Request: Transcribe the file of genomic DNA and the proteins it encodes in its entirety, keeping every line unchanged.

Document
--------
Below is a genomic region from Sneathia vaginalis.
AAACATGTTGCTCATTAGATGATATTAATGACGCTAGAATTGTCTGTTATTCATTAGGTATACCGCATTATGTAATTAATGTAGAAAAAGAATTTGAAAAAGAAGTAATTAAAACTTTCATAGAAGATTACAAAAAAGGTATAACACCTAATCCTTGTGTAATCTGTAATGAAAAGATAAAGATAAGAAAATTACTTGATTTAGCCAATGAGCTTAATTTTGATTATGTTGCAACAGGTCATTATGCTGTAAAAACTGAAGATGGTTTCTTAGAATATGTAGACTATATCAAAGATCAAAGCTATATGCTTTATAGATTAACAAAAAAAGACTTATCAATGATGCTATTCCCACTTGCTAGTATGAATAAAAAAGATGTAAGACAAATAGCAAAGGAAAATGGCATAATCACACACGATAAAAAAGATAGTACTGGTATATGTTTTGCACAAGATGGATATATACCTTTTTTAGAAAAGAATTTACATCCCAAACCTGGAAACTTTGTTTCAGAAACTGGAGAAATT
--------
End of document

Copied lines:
Below is a genomic region from Sneathia vaginalis.
AAACATGTTGCTCATTAGATGATATTAATGACGCTAGAATTGTCTGTTATTCATTAGGTATACCGCATTATGTAATTAATGTAGAAAAAGAATTTGAAAAAGAAGTAATTAAAACTTTCATAGAAGATTACAAAAAAGGTATAACACCTAATCCTTGTGTAATCTGTAATGAAAAGATAAAGATAAGAAAATTACTTGATTTAGCCAATGAGCTTAATTTTGATTATGTTGCAACAGGTCATTATGCTGTAAAAACTGAAGATGGTTTCTTAGAATATGTAGACTATATCAAAGATCAAAGCTATATGCTTTATAGATTAACAAAAAAAGACTTATCAATGATGCTATTCCCACTTGCTAGTATGAATAAAAAAGATGTAAGACAAATAGCAAAGGAAAATGGCATAATCACACACGATAAAAAAGATAGTACTGGTATATGTTTTGCACAAGATGGATATATACCTTTTTTAGAAAAGAATTTACATCCCAAACCTGGAAACTTTGTTTCAGAAACTGGAGAAATT